"Richard 'Dodge' Forthrast, the billionaire founder and chairman of video game company Corporation 9592, was last seen in Neal's Stephenson's 2011 novel Reamde. Now middle-aged, Dodge lives a comfortable life in Seattle, managing myriad business interests and spending quality time with his grandniece, Sophia, daughter of his beloved niece Zula (also last seen in Reamde). As Fall opens, Dodge undergoes a 'routine medical procedure'; when something goes horribly, irrevocably wrong, he is pronounced brain dead and put on life support. As Dodge's family and friends gather and struggle to come to terms with this turn of events, his health directive comes to light: Dodge's remains are to be given to Ephrata Life Sciences and Health, a company founded and run by one Elmo Shepherd. Dodge's brain will be scanned, its data structures uploaded to and stored in the cloud. What happens next is pure, unadulterated, mind-blowing FUN: a grand drama played out on an epic scale in digital space. For what is achieved, ultimately, is nothing less than the disruption of death itself. A new world, the Bitworld, is created - an afterlife wherein humans live on not as spirits but as digital simulations. But this brave new world is not the Utopia it might first seem.
This much-anticipated second collection of stories is signature Ted Chiang, fantastical and elegant, and full of revelatory ideas and deeply sympathetic characters that wrestles with the oldest questions on earth: What is the nature of the universe? What does it mean to be human?
In "The Merchant and the Alchemist's Gate," a portal through time forces a fabric seller in ancient Baghdad to grapple with past mistakes and the temptation of second chances. In the epistolary "Exhalation," an alien scientist makes a shocking discovery with ramifications not just for his own people, but for all of reality. And in "The Lifecycle of Software Objects," a woman cares for an artificial intelligence over twenty years, elevating a faddish digital pet into what might be a true living being. Also included are two brand-new stories: "Omphalos" and "Anxiety Is the Dizziness of Freedom." Each in its own way, these stories prove that complex and thoughtful science fiction can rise to new heights of beauty, meaning, and compassion.
In The Prey of Gods, an award winning genre-bending debut novel set in 2064, newly awakened demigods and artificial intelligences battle for the fate of South Africa where the future looks promising. Personal robots are making life easier for the working class. The government is harnessing renewable energy to provide infrastructure for the poor. In the bustling coastal town of Port Elizabeth, the economy is booming thanks to the genetic engineering industry which has found a welcome home there. Yes, the days to come are looking very good for South Africans. That is, if they can survive the present challenges. A new hallucinogenic drug sweeping the country, an emerging AI uprising, and an ancient demigoddess hellbent on regaining her former status by preying on the blood and sweat (but mostly blood) of every human she encounters. It's up to a young Zulu girl powerful enough to destroy her entire township, a queer teen plagued with the ability to control minds, a pop diva with serious daddy issues, and a politician with even more serious mommy issues to band together to ensure there's a future left to worry about.
Cassandra Darke is an art dealer: mean, selfish, solitary by nature, and living in Chelsea in a house worth £7 million. She has become a social pariah, but doesn’t much care. Between one Christmas and the next, she has sullied the reputation of a West End gallery and has acquired a conviction for fraud, a suspended sentence and a bank balance drained by lawsuits. On the scale of villainy, fraud seems to Cassandra a rather paltry offence – her own crime involving ‘no violence, no weapon, no dead body’. But in Cassandra’s basement, her young ex-lodger, Nicki, has left a surprise, something which implies at least violence and probably a body. Something which forces Cassandra out of her rich enclave and onto the streets. Not those local streets paved with gold and lit with festive glitter, but grimmer, darker places, where she must make the choice between self-sacrifice and running for her life.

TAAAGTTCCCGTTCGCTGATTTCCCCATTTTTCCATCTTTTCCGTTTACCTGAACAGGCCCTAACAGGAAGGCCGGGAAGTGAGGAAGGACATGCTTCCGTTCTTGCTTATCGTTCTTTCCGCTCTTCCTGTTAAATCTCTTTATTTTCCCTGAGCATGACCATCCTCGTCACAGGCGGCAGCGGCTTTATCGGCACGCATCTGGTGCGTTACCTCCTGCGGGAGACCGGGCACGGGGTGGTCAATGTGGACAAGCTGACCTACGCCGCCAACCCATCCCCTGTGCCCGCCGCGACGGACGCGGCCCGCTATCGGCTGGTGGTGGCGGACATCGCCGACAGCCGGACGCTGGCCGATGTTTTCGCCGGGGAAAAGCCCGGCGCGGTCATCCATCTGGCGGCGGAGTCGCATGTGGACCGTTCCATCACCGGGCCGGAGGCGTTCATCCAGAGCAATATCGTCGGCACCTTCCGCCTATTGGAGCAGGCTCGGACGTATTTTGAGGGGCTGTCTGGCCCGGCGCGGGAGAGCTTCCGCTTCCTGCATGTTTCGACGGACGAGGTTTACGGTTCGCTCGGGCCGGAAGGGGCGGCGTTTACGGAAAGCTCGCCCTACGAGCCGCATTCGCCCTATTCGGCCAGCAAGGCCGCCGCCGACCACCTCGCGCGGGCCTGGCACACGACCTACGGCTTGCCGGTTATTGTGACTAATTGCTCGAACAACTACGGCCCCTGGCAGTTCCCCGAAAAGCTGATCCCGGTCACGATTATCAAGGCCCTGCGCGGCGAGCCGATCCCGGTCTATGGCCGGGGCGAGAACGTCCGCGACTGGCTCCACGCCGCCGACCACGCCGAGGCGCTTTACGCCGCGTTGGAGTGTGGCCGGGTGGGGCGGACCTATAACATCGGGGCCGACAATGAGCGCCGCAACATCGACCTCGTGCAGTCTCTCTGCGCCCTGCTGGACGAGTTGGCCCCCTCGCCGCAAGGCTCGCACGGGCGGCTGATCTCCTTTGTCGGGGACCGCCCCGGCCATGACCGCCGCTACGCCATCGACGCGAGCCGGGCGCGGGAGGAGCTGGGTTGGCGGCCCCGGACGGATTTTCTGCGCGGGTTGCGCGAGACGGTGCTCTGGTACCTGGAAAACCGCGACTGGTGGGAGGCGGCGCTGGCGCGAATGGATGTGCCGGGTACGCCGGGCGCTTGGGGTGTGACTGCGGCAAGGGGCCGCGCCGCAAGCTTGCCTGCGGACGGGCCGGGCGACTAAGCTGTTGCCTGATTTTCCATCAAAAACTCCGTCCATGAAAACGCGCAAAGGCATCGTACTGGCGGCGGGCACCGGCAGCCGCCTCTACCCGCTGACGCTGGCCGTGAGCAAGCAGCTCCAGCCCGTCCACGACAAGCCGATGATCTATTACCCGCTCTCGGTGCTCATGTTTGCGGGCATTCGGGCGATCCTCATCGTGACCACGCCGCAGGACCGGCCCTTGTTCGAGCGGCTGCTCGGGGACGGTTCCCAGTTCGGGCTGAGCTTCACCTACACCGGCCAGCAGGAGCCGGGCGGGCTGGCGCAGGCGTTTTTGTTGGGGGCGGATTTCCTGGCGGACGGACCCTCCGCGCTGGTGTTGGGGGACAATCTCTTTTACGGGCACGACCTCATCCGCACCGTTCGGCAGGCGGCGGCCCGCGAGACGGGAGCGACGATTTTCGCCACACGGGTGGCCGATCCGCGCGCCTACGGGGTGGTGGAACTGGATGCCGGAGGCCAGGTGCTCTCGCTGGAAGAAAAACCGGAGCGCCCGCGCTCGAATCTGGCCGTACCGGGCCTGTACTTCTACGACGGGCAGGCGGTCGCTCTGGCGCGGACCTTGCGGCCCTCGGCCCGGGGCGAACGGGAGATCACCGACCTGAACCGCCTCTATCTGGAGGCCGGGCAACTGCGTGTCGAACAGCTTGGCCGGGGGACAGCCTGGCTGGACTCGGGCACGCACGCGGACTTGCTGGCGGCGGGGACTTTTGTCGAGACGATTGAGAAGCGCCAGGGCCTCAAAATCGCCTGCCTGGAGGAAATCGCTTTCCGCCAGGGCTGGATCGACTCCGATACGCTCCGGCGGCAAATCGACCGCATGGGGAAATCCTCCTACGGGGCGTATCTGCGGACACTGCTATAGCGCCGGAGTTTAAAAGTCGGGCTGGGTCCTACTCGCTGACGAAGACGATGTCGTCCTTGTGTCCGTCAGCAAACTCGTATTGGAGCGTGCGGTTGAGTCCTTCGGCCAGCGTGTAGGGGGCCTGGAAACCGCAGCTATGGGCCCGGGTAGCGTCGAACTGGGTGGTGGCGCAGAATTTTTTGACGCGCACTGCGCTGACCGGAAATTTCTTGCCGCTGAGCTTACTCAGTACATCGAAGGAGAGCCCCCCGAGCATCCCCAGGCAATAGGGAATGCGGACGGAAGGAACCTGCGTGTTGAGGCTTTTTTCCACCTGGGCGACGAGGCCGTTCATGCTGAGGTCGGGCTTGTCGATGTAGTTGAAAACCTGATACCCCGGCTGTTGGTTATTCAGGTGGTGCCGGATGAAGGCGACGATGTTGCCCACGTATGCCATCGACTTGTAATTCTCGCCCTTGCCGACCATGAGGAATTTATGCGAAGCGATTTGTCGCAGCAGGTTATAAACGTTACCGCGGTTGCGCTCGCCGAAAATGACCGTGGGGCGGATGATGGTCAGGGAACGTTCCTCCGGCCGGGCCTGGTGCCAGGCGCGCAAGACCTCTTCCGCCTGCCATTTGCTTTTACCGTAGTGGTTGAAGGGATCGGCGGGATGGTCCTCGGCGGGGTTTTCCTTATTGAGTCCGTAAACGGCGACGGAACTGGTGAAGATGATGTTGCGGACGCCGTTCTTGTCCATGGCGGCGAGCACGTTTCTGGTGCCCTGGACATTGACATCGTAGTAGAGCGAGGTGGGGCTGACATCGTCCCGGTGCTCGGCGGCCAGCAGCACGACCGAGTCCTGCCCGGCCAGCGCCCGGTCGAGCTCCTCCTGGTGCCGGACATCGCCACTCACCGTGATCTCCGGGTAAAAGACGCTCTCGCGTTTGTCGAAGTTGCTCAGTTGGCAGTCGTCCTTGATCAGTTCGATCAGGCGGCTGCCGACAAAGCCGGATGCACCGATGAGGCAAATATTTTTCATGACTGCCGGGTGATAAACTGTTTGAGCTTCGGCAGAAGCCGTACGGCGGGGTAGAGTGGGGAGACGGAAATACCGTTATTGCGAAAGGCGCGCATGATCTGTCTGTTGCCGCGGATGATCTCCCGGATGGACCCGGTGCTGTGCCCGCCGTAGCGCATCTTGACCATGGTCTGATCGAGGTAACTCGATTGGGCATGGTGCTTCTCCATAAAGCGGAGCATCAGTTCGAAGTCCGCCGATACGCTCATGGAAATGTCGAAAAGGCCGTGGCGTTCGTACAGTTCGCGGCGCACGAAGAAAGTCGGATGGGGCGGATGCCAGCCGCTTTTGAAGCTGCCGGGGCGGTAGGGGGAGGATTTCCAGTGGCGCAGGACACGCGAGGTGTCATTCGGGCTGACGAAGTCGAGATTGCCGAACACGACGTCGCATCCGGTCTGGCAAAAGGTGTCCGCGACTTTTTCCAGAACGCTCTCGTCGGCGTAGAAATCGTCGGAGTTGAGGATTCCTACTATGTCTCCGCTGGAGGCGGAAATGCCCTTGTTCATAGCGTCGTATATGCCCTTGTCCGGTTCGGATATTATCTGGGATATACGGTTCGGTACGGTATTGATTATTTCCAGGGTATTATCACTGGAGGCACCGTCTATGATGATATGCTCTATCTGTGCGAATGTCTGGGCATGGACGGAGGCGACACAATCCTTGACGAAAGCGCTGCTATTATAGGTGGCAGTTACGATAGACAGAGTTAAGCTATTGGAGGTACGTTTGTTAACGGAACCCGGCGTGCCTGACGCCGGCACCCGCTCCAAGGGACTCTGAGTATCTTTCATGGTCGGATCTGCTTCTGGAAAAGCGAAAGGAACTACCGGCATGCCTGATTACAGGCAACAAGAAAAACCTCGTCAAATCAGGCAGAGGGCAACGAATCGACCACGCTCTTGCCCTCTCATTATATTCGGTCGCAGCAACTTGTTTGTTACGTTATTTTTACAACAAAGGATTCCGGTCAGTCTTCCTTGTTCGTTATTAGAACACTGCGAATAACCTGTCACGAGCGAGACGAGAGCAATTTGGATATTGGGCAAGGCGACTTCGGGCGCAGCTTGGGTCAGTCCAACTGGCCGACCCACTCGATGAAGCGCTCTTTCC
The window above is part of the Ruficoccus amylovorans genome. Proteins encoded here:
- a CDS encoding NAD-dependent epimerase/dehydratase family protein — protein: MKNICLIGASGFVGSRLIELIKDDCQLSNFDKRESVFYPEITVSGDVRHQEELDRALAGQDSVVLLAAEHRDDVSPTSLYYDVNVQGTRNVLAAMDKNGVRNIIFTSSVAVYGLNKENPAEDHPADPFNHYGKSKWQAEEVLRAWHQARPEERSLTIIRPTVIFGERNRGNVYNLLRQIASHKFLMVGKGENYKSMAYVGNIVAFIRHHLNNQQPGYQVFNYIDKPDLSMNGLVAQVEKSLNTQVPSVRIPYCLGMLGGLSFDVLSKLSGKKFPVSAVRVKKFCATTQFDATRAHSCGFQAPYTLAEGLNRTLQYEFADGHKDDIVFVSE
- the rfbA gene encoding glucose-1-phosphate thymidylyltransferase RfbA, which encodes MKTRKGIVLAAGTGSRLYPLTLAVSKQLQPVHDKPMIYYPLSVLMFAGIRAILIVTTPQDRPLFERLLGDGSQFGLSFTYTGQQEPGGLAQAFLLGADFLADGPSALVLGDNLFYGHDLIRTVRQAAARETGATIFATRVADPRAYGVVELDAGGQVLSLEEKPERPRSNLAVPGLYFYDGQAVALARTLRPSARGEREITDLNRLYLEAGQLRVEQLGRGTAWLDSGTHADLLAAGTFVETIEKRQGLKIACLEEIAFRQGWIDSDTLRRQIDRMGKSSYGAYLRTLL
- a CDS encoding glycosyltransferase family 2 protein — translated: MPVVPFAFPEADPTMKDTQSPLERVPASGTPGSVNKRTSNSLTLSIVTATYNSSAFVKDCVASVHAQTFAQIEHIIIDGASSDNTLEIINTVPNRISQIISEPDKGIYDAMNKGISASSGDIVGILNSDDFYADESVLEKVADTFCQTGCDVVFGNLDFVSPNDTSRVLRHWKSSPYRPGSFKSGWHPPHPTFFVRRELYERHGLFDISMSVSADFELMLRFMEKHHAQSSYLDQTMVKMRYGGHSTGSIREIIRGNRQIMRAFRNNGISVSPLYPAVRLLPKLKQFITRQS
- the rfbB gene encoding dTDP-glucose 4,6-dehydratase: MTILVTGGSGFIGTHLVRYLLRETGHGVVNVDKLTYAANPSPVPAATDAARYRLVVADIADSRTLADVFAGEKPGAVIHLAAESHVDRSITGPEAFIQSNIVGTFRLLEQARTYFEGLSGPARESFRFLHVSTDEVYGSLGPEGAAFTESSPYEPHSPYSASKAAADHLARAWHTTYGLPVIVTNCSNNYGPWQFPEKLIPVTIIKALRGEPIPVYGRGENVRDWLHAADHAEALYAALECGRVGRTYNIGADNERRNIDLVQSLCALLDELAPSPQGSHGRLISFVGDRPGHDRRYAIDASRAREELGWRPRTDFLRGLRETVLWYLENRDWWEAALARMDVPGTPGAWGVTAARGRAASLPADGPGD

The first ever graphic novel treatment of Orwell's seminal fable, Animal Farm.
When the downtrodden animals of Manor Farm overthrow their master Mr Jones and take over the farm themselves, they imagine it is the beginning of a life of freedom and equality. But gradually a cunning, ruthless elite, masterminded by the pigs Napoleon and Snowball, starts to take control. Soon the other animals find themselves hopelessly ensnared as one form of tyranny is replaced with another.
A haunting portrait of race and class, innocence and injustice, hypocrisy and heroism, tradition and transformation in the Deep South of the 1930s, Harper Lee's To Kill a Mockingbird remains as important today as it was upon its initial publication in 1960, during the turbulent years of the Civil Rights movement. Now, this most beloved and acclaimed novel is reborn for a new age as a gorgeous graphic novel. Scout, Gem, Boo Radley, Atticus Finch and the small town of Maycomb, Alabama, are all captured in vivid and moving illustrations by artist Fred Fordham. Enduring in vision, Harper Lee's timeless novel illuminates the complexities of human nature and the depths of the human heart with humour, unwavering honesty and a tender, nostalgic beauty. Lifetime admirers and new readers alike will be touched by this special visual edition.
Where is Sabrina? The answer is hidden on a videotape, a tape which is en route to several news outlets, and about to go viral. A landmark graphic novel, already hailed as one of the most exciting and moving stories of recent years, Sabrina is a tale of modern mystery, anxiety, fringe paranoia and mainstream misinformation - a book that tells the story of those left behind in the wake of tragedy, has important things to say about how we live now, and possess the rare power to leave readers pulverised.